If you're one of the pioneering few who picked up
We tried out an early tech demo of CellFactor when the Physx cards first came out, and we were impressed with how the effects offered a new way to interact with a game world (although we should add, that "DirectPhysics" component of DirectX 10 we reported on turned out to be just a rumor). Through the telekinetic-powered protagonist, we were able to toss all manner of boxes, rolling pipes, and other objects around a densely packed, small level. You can also check out PhysX accelerated effects over on Ageia's Web site.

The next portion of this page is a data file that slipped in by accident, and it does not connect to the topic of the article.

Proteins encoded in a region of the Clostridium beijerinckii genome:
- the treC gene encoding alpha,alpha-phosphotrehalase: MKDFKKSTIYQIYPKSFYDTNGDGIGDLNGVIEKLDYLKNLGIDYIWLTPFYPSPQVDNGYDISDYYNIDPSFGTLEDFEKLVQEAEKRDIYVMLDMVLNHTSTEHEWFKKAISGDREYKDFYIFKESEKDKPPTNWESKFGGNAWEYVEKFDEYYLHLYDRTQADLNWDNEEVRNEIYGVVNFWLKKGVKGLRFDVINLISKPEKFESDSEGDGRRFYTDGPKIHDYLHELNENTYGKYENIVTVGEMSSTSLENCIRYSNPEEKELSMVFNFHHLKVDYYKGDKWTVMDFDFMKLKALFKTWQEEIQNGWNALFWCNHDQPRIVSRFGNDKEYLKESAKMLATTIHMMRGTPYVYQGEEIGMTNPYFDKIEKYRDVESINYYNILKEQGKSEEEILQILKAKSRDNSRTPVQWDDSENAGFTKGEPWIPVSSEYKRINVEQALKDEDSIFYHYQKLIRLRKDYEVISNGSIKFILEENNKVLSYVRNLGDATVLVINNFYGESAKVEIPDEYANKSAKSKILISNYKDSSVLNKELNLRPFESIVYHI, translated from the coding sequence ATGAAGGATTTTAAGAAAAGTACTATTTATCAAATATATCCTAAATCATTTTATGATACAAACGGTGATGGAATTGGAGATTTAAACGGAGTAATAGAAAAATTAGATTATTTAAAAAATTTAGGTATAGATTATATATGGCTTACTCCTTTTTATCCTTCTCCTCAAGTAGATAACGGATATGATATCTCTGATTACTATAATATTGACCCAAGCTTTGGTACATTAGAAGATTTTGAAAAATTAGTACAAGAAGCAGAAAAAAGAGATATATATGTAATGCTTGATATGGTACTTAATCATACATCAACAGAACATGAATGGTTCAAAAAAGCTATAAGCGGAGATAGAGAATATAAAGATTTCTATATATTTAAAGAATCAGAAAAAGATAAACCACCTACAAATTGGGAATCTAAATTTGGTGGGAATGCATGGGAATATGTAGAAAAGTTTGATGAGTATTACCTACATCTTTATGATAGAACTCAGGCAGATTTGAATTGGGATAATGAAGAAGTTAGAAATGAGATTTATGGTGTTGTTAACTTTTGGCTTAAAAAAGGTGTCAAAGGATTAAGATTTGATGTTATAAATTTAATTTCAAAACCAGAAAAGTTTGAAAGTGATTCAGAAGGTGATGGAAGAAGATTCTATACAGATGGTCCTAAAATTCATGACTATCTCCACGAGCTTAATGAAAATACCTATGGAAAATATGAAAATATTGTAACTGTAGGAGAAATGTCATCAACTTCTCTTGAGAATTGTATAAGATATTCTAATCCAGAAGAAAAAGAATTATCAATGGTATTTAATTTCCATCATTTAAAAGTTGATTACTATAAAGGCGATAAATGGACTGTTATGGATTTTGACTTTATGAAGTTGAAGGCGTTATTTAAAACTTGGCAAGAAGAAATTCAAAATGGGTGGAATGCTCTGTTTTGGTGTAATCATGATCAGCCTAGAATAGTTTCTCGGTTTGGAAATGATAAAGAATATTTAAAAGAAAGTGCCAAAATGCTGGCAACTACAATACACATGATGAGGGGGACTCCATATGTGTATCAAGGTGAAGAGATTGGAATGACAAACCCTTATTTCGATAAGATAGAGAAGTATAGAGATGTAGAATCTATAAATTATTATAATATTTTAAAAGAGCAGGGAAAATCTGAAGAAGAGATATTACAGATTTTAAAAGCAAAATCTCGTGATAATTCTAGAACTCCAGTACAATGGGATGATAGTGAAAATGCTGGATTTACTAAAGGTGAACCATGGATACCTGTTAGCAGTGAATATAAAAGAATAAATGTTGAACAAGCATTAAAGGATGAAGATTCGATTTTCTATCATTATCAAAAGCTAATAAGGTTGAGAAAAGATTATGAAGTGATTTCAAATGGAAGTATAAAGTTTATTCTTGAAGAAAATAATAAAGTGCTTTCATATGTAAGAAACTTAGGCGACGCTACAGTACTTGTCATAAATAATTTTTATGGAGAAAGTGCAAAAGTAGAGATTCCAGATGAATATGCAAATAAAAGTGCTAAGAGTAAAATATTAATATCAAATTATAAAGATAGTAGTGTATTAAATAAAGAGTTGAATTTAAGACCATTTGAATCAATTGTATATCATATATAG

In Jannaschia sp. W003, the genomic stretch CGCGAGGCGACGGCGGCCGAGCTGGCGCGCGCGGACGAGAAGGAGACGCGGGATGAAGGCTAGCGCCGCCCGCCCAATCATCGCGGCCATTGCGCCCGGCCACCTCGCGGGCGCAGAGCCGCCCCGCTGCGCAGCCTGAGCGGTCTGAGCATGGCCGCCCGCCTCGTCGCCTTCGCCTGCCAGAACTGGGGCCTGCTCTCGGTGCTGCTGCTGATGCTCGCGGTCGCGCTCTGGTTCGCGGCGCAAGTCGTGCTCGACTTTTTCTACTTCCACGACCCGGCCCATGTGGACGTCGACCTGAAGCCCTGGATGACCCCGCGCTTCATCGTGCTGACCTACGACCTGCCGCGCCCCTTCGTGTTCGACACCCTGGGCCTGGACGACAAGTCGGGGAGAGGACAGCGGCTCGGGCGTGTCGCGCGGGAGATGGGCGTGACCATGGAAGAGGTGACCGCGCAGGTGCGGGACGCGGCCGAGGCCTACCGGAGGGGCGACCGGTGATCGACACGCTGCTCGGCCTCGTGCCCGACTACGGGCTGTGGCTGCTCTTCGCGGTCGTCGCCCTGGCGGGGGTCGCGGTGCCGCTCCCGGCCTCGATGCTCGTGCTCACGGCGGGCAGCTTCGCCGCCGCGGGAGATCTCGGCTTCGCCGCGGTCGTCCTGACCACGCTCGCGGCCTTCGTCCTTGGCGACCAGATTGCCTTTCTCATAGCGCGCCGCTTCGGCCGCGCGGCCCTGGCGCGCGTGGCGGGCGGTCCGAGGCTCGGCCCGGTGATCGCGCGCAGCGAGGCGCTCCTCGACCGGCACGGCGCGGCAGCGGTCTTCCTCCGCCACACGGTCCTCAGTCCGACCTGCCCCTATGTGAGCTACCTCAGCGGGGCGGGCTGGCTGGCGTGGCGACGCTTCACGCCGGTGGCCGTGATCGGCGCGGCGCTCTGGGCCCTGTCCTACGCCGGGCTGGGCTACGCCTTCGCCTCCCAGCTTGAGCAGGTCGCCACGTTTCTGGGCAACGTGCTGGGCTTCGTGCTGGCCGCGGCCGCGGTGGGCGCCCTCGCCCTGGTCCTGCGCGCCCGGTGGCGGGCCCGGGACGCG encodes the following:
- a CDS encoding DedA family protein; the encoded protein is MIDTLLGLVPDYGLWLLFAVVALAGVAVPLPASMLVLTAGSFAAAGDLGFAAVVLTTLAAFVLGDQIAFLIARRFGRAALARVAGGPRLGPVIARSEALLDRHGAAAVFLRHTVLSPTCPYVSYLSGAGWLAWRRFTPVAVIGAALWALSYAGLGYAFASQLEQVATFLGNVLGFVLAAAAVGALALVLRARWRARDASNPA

Even if the game is terrible, we have to credit Ageia for its overall strategy. First it handed out its software development kit free to game developers, now it's giving away the first fruits of that labor. If you ask Intel, AMD, or Nvidia, they would all tell you that they don't see a need for specialized physics-processing hardware, when all of their own chips can use their off cycles to do the work. It's also sort of hard to explain the changes that improved physics can bring to gaming until you see them in action for yourself. Making it easy for people to see what it looks like for themselves is a great way to get the word out.